I'm not making an argument for or against either one of these learn-by-building schools of thought.  As an architect I love the building as artwork kind of project. As an academic the impossible task I'm working on is how to scale ideas/solutions, so architects can have a serious impact on the world's problems (as opposed to putting up lots and lots of super cool pavilions). With that goal dancing elusively in front of me I find myself especially attracted to the work of Hiroto's lab, because it is in the end so concrete. Yet, I'm pretty sure neither approach will truly change the world without some serious luck and/or attention. 

    My working theory is we still need to pick up some more tools as architects and designers. Right now I imagine what could happen when students build their own designs for real people and at the same time reach audiences like Kanye or Virgil Abloh. When that happens, architecture school is going to be something entirely different.

    In the meantime, the work in Hiroto's lab is worth a first and second look.


    • midlander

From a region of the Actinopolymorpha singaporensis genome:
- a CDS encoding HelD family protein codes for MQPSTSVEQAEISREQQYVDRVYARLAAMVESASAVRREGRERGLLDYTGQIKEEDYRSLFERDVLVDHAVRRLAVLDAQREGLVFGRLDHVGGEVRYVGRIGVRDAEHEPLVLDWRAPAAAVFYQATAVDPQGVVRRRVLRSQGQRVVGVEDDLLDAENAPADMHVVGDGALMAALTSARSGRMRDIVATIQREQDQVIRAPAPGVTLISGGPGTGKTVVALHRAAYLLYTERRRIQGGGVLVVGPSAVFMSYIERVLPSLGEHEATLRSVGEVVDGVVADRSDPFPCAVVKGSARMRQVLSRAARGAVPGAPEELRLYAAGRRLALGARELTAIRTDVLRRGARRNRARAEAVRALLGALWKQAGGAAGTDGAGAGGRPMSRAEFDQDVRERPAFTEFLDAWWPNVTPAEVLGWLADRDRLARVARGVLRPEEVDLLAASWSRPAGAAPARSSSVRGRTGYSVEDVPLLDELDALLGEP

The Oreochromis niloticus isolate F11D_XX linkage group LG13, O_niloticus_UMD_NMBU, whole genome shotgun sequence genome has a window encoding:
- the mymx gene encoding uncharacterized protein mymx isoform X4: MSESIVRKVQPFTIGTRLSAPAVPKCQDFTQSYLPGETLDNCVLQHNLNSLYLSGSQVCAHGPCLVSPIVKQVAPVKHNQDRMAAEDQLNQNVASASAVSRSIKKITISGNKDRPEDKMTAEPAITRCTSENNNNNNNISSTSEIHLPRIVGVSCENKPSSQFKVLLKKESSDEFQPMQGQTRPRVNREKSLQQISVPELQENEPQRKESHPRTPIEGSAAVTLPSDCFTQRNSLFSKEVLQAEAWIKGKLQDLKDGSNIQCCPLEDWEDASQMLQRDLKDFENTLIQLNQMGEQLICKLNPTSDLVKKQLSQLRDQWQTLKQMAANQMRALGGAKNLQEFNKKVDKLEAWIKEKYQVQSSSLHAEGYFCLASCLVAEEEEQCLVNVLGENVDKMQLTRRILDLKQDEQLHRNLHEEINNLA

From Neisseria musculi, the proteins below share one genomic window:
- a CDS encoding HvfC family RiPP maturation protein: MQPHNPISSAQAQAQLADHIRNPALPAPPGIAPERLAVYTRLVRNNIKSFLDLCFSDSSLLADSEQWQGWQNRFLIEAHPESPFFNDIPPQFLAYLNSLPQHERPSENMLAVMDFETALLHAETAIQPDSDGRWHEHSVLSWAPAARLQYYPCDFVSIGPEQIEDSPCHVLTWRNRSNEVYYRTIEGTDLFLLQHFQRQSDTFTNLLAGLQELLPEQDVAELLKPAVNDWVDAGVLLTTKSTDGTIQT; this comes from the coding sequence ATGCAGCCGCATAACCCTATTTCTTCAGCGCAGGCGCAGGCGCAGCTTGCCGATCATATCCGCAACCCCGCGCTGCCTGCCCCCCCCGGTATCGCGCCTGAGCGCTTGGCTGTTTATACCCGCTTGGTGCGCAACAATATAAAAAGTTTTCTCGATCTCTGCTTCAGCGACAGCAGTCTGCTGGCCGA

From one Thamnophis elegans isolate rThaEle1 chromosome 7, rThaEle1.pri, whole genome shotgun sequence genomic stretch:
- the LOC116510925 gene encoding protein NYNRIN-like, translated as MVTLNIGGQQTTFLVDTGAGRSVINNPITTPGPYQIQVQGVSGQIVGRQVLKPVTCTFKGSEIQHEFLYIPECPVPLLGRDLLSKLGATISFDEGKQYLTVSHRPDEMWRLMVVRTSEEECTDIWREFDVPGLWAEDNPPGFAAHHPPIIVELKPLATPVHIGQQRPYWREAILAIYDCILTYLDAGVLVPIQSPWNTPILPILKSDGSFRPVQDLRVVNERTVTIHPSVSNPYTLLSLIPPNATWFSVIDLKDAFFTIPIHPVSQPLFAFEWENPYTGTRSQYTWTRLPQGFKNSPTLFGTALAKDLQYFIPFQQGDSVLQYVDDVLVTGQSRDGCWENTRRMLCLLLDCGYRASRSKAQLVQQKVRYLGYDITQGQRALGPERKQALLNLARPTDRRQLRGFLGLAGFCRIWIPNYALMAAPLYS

these are beautiful. learning how to innovate in a constrained situation really is the essence of architectural practice; this is excellent guidance. also a good lesson on the richness of expression possible just by subtle tweaks to functional components.

      May 31, 19 10:06 am  · 

      on your Miesian comment, they are very similar to the former second year undergraduate annual group project at IIT, where a team worked to document and build a wooden pavilion. But those ones always copied the same model, none of this effort to innovate any aspect of the construction.

      May 31, 19 10:10 am  · 

      thanks midlander. I swear I responded to your comments, but my phone must have hiccuped. I agree about the Miesian approach. Mies is a great architect, worth copying. More educational to copy his method of deep-diving into construction and seeing what can come from it.

      CNC plywood and this kind of wiki-house like work is still in its infancy. I expect to see a lot more coming from the effort in the next few years.

      Jun 6, 19 7:34 am  · 

      interesting.:) I would love to learn more about plywood.

      May 4, 20 10:19 am  · 

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About this Blog

keio university's architecture program is probably the best kept secret in the country. Hidden away on a campus an hour from tokyo the curriculum is wide open and connected to a campus-wide project aimed at community-driven innovation. students of economics can take courses in architecture and vice versa but we all are expected to take part in real projects somewhere in the world. there are a few starchitects on the faculty but mostly we are hoping to make a difference.